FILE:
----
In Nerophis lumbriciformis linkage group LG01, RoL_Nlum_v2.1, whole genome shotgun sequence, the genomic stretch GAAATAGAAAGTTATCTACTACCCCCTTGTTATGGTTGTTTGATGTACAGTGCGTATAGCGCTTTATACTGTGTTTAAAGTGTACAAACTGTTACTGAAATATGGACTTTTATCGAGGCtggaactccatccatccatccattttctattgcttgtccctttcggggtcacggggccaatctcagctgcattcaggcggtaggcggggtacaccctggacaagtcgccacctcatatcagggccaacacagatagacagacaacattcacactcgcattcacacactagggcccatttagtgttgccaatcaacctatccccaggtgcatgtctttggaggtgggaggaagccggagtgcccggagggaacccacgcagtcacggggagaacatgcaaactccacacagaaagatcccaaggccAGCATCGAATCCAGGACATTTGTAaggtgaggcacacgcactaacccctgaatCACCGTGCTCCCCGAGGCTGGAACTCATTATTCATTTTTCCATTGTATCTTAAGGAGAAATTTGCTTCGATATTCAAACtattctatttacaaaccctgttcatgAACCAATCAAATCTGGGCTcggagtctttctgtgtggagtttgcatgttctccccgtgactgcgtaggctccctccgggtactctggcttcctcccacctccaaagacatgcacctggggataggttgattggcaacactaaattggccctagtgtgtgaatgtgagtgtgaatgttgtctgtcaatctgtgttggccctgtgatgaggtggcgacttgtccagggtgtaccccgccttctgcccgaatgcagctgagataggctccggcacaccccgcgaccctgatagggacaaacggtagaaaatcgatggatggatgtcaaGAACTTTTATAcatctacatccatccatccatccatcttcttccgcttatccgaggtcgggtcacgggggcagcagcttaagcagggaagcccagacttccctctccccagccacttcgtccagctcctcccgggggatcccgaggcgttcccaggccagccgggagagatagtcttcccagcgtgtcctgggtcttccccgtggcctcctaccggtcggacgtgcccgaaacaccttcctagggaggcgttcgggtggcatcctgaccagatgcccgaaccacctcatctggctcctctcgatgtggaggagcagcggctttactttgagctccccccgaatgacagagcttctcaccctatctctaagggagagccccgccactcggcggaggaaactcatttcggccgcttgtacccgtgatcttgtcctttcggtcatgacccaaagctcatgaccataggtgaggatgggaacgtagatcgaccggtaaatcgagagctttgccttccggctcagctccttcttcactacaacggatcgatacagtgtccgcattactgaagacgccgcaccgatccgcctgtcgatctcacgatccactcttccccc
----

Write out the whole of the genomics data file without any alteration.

In Nerophis lumbriciformis linkage group LG01, RoL_Nlum_v2.1, whole genome shotgun sequence, the genomic stretch GAAATAGAAAGTTATCTACTACCCCCTTGTTATGGTTGTTTGATGTACAGTGCGTATAGCGCTTTATACTGTGTTTAAAGTGTACAAACTGTTACTGAAATATGGACTTTTATCGAGGCtggaactccatccatccatccattttctattgcttgtccctttcggggtcacggggccaatctcagctgcattcaggcggtaggcggggtacaccctggacaagtcgccacctcatatcagggccaacacagatagacagacaacattcacactcgcattcacacactagggcccatttagtgttgccaatcaacctatccccaggtgcatgtctttggaggtgggaggaagccggagtgcccggagggaacccacgcagtcacggggagaacatgcaaactccacacagaaagatcccaaggccAGCATCGAATCCAGGACATTTGTAaggtgaggcacacgcactaacccctgaatCACCGTGCTCCCCGAGGCTGGAACTCATTATTCATTTTTCCATTGTATCTTAAGGAGAAATTTGCTTCGATATTCAAACtattctatttacaaaccctgttcatgAACCAATCAAATCTGGGCTcggagtctttctgtgtggagtttgcatgttctccccgtgactgcgtaggctccctccgggtactctggcttcctcccacctccaaagacatgcacctggggataggttgattggcaacactaaattggccctagtgtgtgaatgtgagtgtgaatgttgtctgtcaatctgtgttggccctgtgatgaggtggcgacttgtccagggtgtaccccgccttctgcccgaatgcagctgagataggctccggcacaccccgcgaccctgatagggacaaacggtagaaaatcgatggatggatgtcaaGAACTTTTATAcatctacatccatccatccatccatcttcttccgcttatccgaggtcgggtcacgggggcagcagcttaagcagggaagcccagacttccctctccccagccacttcgtccagctcctcccgggggatcccgaggcgttcccaggccagccgggagagatagtcttcccagcgtgtcctgggtcttccccgtggcctcctaccggtcggacgtgcccgaaacaccttcctagggaggcgttcgggtggcatcctgaccagatgcccgaaccacctcatctggctcctctcgatgtggaggagcagcggctttactttgagctccccccgaatgacagagcttctcaccctatctctaagggagagccccgccactcggcggaggaaactcatttcggccgcttgtacccgtgatcttgtcctttcggtcatgacccaaagctcatgaccataggtgaggatgggaacgtagatcgaccggtaaatcgagagctttgccttccggctcagctccttcttcactacaacggatcgatacagtgtccgcattactgaagacgccgcaccgatccgcctgtcgatctcacgatccactcttccccc